These two sentences have the same meaning, but most native speakers would probably use the first sentence.

    So, to answer your question, "He isn't coming" does indeed mean the same thing as "He will not come."
    idialegre, I think "Bob and Susan will go to the movies tomorrow." would mean a future fact in your sample. To my knowledge, it could be "will be doing" that is used interchangeably with "will do" in this context. So, I would think "Bob and Susan will go to the movies tomorrow." is equal to "Bob and Susan will be going to the movies tomorrow."

    Similarly, I think "he will not come." can be rewritten as "He won't be coming." And, a similar form of "He won't be coming." should be "He can't be coming."

    This is just my point of view. If I'm wrong, please help to correct it.
     

    Macunaíma

    Senior Member
    português, Brasil
    The modal verb can in its negative form may be used to express likelihood:

    - My application for the University of Cambridge was accepted!
    - You can't be serious! (Surely you're not serious!)

    Jane left only 10 minutes ago. She can't have arrived home yet.

    I'm sorry for what you're going through. I know that can't be easy.

    Etc.

    You could replace it with mustn't, but in some cases it would sound less idiomatic.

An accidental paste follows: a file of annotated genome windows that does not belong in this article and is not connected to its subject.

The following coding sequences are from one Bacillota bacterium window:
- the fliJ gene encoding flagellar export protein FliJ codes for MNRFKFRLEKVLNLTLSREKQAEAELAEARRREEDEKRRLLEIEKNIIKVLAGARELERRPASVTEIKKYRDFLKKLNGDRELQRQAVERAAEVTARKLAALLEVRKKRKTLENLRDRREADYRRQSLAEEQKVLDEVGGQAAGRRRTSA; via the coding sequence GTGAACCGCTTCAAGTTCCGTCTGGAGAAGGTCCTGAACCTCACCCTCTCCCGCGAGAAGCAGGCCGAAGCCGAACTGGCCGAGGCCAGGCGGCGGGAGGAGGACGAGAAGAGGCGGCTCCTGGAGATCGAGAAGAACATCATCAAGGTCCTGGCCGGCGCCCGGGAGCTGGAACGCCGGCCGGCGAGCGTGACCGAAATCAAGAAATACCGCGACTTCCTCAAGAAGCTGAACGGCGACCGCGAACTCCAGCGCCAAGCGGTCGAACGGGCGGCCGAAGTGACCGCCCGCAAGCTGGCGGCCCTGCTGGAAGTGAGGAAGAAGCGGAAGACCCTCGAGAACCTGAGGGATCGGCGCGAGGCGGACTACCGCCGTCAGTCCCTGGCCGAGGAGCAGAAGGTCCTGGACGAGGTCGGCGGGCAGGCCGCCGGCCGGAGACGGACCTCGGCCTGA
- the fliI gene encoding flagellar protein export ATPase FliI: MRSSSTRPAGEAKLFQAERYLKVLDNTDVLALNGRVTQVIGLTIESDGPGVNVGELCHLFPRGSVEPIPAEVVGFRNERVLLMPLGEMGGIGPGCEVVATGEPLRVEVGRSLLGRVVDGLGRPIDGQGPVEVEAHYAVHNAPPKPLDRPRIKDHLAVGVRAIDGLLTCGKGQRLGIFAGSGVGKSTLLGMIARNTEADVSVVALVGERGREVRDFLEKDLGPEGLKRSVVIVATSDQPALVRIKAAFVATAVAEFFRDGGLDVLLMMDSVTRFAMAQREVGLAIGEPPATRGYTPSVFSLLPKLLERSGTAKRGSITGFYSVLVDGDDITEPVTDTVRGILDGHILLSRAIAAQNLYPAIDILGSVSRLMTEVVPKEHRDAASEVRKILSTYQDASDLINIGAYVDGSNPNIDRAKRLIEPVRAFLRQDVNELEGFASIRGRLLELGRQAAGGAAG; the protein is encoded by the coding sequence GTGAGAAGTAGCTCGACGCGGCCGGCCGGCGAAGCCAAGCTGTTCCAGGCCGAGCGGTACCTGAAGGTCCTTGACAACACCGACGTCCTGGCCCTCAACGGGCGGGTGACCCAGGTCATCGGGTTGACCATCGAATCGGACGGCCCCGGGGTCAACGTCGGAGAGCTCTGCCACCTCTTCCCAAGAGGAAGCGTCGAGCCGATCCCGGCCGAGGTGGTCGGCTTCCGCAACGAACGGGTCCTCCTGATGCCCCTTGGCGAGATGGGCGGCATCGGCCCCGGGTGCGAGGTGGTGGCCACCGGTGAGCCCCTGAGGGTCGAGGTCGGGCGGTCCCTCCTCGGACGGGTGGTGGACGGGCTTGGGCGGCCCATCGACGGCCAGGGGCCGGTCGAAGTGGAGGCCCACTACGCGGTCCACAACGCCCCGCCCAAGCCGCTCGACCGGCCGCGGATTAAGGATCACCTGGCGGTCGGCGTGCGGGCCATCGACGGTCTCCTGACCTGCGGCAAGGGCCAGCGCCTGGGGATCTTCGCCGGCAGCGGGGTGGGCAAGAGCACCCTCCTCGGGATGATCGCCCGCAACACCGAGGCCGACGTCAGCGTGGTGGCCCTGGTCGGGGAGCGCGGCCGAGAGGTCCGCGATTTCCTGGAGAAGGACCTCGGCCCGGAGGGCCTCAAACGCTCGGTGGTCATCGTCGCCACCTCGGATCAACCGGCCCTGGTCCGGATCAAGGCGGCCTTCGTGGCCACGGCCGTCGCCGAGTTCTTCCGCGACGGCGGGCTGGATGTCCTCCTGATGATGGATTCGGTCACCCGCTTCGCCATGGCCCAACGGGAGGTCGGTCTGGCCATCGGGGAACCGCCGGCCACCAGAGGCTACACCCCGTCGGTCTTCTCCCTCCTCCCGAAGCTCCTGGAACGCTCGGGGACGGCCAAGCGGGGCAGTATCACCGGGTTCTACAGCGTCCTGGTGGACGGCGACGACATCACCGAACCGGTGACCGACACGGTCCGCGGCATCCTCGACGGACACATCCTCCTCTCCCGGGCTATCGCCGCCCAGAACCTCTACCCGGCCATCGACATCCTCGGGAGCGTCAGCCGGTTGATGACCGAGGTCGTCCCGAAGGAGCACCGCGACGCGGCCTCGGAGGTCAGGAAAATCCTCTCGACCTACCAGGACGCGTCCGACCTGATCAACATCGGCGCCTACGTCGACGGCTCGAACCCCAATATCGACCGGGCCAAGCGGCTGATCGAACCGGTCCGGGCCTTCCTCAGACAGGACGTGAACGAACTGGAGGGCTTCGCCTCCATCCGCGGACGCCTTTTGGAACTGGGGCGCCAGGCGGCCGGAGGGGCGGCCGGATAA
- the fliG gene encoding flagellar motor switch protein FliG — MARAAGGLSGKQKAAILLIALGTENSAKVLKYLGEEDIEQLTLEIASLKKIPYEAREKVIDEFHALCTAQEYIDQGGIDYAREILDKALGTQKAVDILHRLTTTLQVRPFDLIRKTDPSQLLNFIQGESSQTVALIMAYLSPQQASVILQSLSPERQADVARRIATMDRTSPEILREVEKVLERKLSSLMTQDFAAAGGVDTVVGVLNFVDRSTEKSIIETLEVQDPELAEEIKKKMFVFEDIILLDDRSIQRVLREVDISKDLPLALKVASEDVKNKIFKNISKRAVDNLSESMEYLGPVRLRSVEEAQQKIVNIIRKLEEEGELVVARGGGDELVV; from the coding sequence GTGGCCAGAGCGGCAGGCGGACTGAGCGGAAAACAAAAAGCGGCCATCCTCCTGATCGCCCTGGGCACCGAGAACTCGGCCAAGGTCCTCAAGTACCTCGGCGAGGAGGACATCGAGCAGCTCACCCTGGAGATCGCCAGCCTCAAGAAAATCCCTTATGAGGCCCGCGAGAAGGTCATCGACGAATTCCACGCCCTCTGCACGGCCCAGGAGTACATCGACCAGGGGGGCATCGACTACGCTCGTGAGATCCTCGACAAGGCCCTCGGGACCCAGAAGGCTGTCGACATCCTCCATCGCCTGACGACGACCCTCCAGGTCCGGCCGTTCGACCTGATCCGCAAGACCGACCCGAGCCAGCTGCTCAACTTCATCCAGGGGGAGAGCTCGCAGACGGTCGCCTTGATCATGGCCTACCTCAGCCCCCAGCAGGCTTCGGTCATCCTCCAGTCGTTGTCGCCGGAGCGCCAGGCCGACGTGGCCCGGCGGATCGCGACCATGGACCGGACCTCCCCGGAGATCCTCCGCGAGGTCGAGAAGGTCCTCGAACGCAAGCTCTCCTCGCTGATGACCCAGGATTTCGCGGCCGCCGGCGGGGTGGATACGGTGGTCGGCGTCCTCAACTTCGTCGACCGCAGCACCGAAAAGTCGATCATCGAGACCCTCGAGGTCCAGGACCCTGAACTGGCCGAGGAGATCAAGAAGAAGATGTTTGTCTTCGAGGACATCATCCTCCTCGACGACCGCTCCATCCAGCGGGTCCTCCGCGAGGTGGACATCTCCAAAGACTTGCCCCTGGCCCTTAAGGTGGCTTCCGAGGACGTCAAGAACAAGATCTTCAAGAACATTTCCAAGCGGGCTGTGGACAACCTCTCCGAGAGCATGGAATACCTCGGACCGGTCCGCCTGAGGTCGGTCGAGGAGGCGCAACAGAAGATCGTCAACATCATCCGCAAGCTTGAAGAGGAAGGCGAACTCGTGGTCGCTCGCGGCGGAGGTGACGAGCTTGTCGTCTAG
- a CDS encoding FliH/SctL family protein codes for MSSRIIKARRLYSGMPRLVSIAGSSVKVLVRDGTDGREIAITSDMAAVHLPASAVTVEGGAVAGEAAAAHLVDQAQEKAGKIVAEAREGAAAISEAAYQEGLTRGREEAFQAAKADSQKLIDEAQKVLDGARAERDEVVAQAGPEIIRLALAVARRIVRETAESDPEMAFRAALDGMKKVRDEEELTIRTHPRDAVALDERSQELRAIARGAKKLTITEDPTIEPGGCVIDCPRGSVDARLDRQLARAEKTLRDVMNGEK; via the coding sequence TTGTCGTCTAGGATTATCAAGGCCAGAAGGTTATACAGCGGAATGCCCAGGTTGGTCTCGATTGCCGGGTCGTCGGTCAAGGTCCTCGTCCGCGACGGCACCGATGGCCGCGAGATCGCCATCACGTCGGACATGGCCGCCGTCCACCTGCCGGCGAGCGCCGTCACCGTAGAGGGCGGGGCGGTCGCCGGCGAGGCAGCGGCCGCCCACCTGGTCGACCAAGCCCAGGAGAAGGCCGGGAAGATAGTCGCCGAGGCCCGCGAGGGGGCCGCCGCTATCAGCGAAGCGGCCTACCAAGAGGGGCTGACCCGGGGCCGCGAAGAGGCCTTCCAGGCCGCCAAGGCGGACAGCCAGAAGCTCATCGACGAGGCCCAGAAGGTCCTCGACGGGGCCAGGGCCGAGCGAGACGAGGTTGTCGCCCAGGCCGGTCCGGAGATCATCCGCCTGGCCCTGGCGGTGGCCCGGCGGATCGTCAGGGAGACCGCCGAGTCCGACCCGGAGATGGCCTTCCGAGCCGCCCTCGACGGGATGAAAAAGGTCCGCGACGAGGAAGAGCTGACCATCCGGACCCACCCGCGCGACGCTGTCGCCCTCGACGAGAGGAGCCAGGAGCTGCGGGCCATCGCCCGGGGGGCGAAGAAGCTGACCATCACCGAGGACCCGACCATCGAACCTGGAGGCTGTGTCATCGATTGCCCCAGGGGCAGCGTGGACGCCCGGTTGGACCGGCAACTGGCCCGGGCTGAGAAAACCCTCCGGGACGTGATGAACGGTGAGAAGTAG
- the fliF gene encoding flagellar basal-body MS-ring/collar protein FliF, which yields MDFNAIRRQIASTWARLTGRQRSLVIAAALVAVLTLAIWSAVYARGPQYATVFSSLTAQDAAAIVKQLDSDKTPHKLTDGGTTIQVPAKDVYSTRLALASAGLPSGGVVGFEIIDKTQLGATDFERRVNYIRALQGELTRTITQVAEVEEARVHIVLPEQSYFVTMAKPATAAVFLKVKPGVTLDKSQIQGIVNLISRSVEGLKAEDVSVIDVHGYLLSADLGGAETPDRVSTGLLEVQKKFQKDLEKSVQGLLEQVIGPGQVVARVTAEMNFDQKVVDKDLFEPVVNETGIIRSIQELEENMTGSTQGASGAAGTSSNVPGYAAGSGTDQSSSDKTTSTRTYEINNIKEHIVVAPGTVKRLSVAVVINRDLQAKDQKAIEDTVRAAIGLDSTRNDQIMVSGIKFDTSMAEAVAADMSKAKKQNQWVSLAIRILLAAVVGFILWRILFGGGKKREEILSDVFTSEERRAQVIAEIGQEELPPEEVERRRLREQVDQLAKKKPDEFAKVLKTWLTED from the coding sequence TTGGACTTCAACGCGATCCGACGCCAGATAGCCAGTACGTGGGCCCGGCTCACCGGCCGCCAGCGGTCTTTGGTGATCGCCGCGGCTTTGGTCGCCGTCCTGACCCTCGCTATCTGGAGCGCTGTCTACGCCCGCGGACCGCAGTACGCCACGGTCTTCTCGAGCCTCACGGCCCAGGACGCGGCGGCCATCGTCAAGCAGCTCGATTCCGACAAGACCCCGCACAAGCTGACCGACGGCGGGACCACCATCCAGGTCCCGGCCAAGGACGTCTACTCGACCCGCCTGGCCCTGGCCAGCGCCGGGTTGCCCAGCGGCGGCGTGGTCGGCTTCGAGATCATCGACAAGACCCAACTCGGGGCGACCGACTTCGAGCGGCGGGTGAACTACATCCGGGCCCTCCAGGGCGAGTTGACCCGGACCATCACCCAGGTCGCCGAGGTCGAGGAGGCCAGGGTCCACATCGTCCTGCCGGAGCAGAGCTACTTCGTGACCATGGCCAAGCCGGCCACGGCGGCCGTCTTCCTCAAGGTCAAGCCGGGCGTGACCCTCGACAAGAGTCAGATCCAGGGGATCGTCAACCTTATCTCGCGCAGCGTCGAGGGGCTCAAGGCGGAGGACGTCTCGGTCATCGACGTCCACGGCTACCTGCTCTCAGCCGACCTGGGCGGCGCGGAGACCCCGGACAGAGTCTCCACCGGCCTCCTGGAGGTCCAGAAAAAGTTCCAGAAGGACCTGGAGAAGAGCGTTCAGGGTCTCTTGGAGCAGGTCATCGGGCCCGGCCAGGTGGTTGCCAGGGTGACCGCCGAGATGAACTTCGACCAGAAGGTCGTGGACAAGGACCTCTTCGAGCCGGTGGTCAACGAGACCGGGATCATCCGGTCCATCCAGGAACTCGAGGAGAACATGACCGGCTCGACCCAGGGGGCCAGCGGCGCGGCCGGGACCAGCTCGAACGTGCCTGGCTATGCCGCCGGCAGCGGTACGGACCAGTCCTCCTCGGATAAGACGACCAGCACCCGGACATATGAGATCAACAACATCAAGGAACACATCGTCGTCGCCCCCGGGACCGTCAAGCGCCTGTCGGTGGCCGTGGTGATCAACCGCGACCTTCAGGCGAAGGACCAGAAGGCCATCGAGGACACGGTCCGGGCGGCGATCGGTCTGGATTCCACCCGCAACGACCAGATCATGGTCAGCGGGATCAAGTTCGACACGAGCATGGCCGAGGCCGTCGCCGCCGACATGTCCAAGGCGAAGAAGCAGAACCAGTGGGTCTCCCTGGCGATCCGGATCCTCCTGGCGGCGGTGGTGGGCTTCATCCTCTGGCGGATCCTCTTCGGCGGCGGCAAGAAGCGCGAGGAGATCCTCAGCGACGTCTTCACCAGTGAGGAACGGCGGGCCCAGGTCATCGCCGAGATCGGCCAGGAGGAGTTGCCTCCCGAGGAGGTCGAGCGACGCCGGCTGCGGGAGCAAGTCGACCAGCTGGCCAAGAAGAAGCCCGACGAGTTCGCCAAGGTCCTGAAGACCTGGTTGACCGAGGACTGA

Thomas1

    Senior Member
    polszczyzna warszawska
    Dear All,

    Brian said he would definitely be here before 9.30. It's 10 o'clock now and he's never late. He can't be coming.

    Please kindly whether "can't be coming" in the sentence above means a future fact, i.e. something won't happen in the future.

    Thank you!
    Hello, Bob,

    'can't be coming' refers to a present certainity. The 'be coming' form of the verb refers to an ongoing action. 'He is not coming' expresses a fact, and 'can't be coming' doesn't, it is a little less certain. 'I'm sure he's not coming.' means practially the same. If our assumption is true, Brian won't come.

    In the situation given, we all expect that Brian is coming now (the main focus is the present moment). However, given the time and his absence we conclude that he isn't. Perhaps, he is doing something else now.

    EDIT: I've just seen the answer above.
     

    aes_uk

    Senior Member
    English - England
    Brian said he would definitely be here before 9.30. It's 10 o'clock now and he's never late. He can't be coming.
    Please kindly whether "can't be coming" in the sentence above means a future fact, i.e. something won't happen in the future.
    He can't be coming does imply a future fact, because you are saying that you do not think he will come. You could substitute "he can't be coming" for "he isn't going to come" or "he isn't coming". "He isn't going to come" is in the future tense whereas "he isn't coming" is the present tense, but they both have a future meaning in this context.